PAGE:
How Much Of That Plastic In Your Blue Bin Really Gets Recycled? [Video]

this plastic cup probably won't get recycled

So, if you’re anything like me, you know exactly which plastics can go in your blue recycling bin, and which can’t. You’re dutiful about separating them out, and making sure they make it to the curb (or the recycling dumpster, in my case). You assume you’ve done you part to send that material on to further useful life as recycled plastic.

But, odds are, that plastic’s still going to a landfill, or, at best, getting shipped overseas.

Yeah, I know… I’m shocked, too. After watching the video above from Lifecycle Plastics, my first assumption was “That can’t be right.” But just a glance over EPA facts and figures from 2012 showed me that, in general anyway, a lot of plastics still aren’t getting recovered. I can’t verify the 12 million tons figure Lifecycle uses, but I am pretty certain that they’re in the ballpark.

So, what’s up? Why isn’t that material that you separate out for recycling getting recycled? It’s largely a matter of economics: separating materials out by hand in the US is just too expensive (and I’m sure the current low price of oil doesn’t help that). Without an automated means of separating these materials out, there’s little incentive for recyclers to do more than bundle these materials up to sell to overseas market, or, barring that, dumping them. Recycling may be the right thing to do, but if it’s not profitable, it just isn’t going to happen.

Lifecycle Plastics founder Laura Brower has designed technology that can do that separating for food grade plastics. That means a much lower cost: the company figures that their machinery will cut the price of separating materials by over 90% Based in Colorado, Lifecycle sees their technology as the means to not only recycle plastic, but to provide jobs in the United States.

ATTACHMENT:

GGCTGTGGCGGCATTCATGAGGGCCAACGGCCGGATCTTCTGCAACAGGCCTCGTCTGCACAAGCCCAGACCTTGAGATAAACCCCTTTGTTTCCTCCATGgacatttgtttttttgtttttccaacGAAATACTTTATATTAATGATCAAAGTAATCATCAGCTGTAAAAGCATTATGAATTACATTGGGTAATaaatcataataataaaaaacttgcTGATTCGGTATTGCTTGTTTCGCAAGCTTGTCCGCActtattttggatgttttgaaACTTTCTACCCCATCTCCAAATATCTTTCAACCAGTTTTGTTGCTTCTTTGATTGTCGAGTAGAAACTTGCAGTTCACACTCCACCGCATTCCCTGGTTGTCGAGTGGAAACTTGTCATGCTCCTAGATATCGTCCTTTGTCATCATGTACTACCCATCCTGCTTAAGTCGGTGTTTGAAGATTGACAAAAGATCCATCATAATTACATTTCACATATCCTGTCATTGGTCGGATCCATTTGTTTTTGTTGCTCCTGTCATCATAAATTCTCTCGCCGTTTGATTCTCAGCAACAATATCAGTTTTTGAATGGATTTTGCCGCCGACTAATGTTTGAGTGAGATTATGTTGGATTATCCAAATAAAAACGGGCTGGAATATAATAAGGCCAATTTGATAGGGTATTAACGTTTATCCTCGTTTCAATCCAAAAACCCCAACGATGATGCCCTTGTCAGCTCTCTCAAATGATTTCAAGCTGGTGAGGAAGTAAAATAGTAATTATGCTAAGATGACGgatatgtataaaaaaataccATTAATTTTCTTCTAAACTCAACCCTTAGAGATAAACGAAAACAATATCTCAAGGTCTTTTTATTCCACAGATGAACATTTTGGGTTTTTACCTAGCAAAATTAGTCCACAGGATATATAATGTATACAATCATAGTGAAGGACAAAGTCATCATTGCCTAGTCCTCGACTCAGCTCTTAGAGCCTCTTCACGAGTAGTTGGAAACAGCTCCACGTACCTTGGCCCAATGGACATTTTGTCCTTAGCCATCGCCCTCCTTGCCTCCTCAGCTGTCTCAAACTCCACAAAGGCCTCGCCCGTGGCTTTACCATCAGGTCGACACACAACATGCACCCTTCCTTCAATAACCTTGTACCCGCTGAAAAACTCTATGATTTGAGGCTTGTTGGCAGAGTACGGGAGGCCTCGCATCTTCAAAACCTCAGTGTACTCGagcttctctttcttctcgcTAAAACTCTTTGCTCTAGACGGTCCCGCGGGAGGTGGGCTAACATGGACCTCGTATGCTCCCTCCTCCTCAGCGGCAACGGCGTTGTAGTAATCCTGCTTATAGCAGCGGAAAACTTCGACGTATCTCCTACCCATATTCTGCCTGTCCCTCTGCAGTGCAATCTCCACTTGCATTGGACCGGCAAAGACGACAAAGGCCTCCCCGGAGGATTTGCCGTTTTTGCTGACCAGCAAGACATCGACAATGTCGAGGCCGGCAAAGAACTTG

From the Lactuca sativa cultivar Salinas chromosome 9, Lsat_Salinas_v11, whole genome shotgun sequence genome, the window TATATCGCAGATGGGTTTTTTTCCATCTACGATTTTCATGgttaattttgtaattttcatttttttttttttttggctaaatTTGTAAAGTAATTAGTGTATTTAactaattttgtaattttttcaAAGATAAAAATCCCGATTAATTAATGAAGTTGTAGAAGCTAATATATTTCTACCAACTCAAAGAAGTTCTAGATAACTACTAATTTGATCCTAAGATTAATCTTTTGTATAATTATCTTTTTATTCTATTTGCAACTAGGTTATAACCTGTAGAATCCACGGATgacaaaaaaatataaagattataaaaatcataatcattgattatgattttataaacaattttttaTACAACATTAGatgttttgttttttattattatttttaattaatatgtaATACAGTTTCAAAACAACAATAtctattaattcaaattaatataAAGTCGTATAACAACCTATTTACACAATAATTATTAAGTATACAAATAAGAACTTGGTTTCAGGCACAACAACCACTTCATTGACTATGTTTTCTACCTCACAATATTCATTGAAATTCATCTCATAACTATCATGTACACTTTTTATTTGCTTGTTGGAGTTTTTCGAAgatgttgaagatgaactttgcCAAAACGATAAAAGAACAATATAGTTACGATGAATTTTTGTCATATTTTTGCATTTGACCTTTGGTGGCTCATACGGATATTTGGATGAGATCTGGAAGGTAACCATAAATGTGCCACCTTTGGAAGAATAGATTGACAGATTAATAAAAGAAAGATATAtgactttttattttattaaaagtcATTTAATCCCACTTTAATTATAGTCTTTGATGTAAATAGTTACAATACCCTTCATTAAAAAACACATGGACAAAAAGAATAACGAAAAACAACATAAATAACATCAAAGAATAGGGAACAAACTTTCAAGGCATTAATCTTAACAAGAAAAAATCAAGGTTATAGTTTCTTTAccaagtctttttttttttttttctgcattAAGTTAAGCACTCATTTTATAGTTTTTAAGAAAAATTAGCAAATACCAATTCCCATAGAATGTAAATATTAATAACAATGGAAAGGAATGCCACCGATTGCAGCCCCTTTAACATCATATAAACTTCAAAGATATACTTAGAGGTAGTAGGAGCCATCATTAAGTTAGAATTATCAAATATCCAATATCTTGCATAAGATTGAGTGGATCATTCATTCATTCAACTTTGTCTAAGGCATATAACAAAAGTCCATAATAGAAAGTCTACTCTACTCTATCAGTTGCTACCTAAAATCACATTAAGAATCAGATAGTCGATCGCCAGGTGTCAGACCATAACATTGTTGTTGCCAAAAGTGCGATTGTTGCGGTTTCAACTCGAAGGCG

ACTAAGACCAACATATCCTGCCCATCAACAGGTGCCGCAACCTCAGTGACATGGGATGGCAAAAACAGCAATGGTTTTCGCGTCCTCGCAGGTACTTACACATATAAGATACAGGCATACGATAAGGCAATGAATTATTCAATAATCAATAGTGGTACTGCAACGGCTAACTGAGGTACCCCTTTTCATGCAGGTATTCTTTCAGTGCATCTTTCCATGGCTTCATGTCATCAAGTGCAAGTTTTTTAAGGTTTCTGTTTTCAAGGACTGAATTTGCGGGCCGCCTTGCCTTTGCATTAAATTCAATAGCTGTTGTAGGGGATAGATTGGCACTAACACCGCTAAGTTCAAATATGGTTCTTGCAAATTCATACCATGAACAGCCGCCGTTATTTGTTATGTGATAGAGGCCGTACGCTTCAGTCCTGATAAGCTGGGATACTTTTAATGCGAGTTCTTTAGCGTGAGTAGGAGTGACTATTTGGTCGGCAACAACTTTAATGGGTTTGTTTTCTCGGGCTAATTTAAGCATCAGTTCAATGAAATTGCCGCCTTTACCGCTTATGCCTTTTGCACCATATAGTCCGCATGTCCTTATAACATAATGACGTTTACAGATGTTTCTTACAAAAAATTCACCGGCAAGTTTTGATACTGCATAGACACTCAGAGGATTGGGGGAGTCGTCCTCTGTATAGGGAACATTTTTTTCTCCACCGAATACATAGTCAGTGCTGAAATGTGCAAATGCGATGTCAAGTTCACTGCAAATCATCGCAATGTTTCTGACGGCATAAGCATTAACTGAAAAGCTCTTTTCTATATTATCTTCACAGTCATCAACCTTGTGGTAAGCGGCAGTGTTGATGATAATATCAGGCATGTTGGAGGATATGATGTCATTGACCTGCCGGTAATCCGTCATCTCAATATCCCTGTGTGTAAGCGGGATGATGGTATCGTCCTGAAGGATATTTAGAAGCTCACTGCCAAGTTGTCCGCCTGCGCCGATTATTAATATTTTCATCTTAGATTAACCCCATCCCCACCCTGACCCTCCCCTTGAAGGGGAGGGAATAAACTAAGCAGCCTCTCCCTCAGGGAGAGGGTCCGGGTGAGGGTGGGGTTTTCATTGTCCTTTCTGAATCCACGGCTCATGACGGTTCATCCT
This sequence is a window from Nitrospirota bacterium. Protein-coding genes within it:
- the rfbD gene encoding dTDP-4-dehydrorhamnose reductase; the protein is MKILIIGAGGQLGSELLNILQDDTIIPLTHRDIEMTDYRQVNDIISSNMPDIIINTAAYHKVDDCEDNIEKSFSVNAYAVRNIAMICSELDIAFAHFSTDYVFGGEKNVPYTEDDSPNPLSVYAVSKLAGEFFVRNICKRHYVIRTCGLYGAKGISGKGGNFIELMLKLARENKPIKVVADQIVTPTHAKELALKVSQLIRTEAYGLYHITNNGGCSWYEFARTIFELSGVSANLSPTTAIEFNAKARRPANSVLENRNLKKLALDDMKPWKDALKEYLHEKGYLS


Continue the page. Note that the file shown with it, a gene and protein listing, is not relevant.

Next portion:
That’s a pretty impressive goal, and the company is crowdfunding their efforts to put the plan into action. They’re trying to raise $30,000 to finish fabricating all of their machinery, and demonstrating that it can do what they claim. If it can, that means that one day in the future, that plastic take-out cup you toss in your blue bin will definitely get recycled… and a worker will earn a decent wage making sure it does.

You in? Watch the video, read through the rest of the campaign’s content at Indiegogo, and then let us know if you plan to kick in.

Featured photo credit: Shutterstock

  1. Lawernce Kenemore Jr.

    What this woman says is correct….they way the industry was built for collection is the barrier to recycling all plastic. Go to FillAboxrecycling.com we accept all plastic including bags for recycling. We have built a sorting system that is able to accept all this plastic. That is what the problem is the industry only wants the cream of the crop an does not want to re build the industry from the ground up.

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